McClellan says Bush's main reason for war always was "an ambitious and idealistic post-9/11 vision of transforming the Middle East through the spread of freedom." But Bush and his advisers made "a marketing choice" to downplay this rationale in favor of one focused on increasingly trumped-up portrayals of the threat posed by the weapons of mass destruction.

During the "political propaganda campaign to sell the war to the American people," Bush and his team tried to make the "WMD threat and the Iraqi connection to terrorism appear just a little more certain, a little less questionable than they were." Something else was downplayed as well, McClellan says: any discussion of "the possible unpleasant consequences of war _ casualties, economic effects, geopolitical risks, diplomatic repercussions."

In Bush's second term, as news from Iraq grew worse, McClellan says the president was "insulated from the reality of events on the ground and consequently began falling into the trap of believing his own spin."

All of this was a "serious strategic blunder" that sent Bush's presidency "terribly off course."

"The Iraq war was not necessary," McClellan concludes.

Democratic presidential candidate Hillary Rodham Clinton referred to the book and its author while campaigning Wednesday in Rapid City, S.D., saying, "In this book this young man essentially apologizes for having been part of misleading America for three years."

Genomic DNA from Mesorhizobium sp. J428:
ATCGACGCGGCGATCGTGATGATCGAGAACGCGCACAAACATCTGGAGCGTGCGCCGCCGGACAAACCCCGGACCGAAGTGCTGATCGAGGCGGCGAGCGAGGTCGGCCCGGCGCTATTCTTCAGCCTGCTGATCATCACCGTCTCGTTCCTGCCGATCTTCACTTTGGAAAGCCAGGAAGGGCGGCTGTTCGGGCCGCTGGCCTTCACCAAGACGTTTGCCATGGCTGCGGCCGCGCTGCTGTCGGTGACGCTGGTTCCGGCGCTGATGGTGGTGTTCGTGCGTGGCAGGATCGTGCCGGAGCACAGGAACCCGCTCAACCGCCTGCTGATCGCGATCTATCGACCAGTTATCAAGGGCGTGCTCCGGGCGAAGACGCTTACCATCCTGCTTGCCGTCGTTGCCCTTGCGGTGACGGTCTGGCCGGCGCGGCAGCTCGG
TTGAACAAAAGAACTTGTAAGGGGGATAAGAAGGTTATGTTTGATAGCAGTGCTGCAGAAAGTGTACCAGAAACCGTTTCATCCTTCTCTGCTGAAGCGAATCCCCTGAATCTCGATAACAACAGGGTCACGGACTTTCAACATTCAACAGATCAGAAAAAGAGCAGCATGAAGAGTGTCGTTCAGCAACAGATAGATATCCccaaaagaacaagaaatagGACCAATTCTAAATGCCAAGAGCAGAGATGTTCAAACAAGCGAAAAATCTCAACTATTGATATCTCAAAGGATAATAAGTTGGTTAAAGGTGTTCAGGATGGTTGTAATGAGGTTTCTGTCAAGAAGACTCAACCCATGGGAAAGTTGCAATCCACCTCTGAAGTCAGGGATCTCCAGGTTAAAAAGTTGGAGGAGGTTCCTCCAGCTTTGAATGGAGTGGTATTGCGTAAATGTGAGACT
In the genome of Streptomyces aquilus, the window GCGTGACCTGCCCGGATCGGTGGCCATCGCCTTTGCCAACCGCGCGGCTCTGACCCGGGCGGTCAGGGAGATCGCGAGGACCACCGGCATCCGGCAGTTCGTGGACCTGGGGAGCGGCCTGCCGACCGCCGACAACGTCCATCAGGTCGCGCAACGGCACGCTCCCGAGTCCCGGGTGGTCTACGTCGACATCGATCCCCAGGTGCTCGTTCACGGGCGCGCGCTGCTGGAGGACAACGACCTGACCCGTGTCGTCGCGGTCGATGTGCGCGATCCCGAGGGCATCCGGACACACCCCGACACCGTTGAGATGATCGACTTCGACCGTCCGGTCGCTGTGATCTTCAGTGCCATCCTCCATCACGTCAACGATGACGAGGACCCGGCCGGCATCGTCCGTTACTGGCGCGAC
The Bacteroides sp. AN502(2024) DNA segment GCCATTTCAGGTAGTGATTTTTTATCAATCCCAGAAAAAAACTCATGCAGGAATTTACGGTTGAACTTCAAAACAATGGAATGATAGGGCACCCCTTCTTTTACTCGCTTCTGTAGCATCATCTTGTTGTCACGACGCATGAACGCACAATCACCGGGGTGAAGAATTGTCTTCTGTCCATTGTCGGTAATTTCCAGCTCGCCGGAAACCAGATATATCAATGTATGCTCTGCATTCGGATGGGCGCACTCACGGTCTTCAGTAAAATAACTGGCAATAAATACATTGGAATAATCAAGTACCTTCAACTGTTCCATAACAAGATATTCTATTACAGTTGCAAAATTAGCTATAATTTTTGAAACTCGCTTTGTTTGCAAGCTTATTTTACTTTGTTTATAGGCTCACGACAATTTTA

Reporters in Los Angeles with John McCain, the Republicans' candidate for president, asked if he believed that Bush used propaganda or deception regarding the war in Iraq. "I have no information on that fact. I am glad for one that Saddam Husein is no longer there," McCain said. He declined to comment on other assertions in the book, saying he had not read it.

McClellan draws a portrait of Bush as possessing "personal charm, wit and enormous political skill." He says Bush's administration early on possessed "seeds of greatness."

But McClellan ticks off a long list of Bush's weaknesses: someone with a penchant for self-deception if it "suits his needs at the moment," "an instinctive leader more than an intellectual leader" who has a lack of interest in delving deeply into policy options, a man with a lack of self-confidence that makes him unable to acknowledge when he's been wrong.